Best practice for complex installations

Recesses in BIM

Recesses in the BIM workflow

Incorporating recesses in a BIM workflow can lead to great efficiency in building projects. This becomes clear at the Earth Simulation Lab: a project with complex installations and heavy structures. 

The Earth Simulation Lab at Utrecht University used to be a particle accelerator, but is now being converted into a top research facility for the geosciences. Kris Jansma, project leader at Lammerink Installation Group, talks about the challenge posed by the construction.

Limited space
Kris: "A recess can easily take up a cubic meter of concrete and because of the limited space, it is difficult to do the measurements on site. Therefore the recesses need to be specified in the correct way and at the right place beforehand. This means that the installation must be modelled at a high level early on in the project.”

Recesses in BIM

In order to gain early insights into the recesses, the recesses functionality in Stabicad for Revit was used, in which the recesses are easily generated based on the passages through the construction. Nico Weerheim, modeler for the project explains: "Also because new steel constructions had to be installed in different places in the building, in which recesses had to be specified, it was necessary to model these recesses as well. The steel constructor was able to easily take over the recesses in the BIM model of the steel construction.”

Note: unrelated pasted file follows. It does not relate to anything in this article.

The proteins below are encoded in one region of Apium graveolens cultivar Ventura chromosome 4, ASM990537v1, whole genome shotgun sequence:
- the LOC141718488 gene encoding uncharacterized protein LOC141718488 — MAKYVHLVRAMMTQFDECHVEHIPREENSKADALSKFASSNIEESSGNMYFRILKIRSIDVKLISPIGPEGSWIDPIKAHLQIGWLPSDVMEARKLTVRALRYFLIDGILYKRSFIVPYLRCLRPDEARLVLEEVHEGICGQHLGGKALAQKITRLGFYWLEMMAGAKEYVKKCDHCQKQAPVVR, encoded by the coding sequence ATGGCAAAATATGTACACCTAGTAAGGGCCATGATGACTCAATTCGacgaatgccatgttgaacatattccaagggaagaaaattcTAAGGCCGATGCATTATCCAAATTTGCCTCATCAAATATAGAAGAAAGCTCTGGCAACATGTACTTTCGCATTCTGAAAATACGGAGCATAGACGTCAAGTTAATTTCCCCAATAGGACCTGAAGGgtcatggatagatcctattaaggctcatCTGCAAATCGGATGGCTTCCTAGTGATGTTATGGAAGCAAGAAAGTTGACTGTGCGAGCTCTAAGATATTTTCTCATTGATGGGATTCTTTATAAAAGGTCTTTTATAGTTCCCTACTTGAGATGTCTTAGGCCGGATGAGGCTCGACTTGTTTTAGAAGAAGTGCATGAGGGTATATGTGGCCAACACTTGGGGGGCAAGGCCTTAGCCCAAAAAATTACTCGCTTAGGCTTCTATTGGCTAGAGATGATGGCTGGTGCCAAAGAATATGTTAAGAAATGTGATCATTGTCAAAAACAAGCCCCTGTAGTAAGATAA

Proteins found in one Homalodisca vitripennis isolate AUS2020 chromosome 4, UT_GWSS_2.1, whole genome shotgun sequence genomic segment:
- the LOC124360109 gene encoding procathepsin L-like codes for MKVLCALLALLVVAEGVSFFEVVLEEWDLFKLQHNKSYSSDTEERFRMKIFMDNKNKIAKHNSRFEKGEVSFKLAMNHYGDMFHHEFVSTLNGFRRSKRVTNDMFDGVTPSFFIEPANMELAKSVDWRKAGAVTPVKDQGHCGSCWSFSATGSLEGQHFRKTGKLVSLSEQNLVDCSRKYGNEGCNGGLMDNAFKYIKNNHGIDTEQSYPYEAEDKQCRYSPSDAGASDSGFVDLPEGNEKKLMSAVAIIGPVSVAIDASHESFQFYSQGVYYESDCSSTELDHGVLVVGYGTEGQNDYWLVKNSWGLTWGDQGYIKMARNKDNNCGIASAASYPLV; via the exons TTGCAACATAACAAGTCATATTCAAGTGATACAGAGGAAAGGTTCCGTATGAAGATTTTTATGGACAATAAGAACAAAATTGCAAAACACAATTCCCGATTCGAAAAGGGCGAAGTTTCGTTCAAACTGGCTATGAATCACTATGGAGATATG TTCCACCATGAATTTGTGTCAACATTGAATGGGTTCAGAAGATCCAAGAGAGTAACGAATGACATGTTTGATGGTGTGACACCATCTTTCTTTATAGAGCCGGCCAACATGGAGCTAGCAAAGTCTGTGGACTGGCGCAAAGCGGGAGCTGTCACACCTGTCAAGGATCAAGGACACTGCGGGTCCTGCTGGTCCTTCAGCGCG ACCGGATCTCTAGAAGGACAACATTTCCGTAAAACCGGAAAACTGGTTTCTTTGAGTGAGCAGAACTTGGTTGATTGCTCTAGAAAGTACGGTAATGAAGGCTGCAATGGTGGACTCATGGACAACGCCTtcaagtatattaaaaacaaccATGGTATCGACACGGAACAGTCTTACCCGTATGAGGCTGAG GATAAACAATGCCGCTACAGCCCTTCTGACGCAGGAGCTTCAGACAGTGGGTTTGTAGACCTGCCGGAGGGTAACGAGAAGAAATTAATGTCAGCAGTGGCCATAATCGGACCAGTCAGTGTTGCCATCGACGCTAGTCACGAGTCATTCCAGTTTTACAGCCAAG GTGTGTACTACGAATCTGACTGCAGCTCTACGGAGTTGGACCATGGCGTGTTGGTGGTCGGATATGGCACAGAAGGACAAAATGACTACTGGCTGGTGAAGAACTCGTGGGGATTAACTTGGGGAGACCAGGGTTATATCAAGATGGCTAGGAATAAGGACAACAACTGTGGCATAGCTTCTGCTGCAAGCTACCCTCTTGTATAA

Reduced failure costs thanks to BIM

According to Kris, a BIM approach offers clear advantages for complex projects such as the Earth Simulation Lab. Kris: "In terms of failure costs, it's great. In the past, it happened that parts of the installation had to be repeated a number of times because of coordination or execution errors. But now everything is going well all at once. Every time I'm here, I'm amazed: everything fits at once.”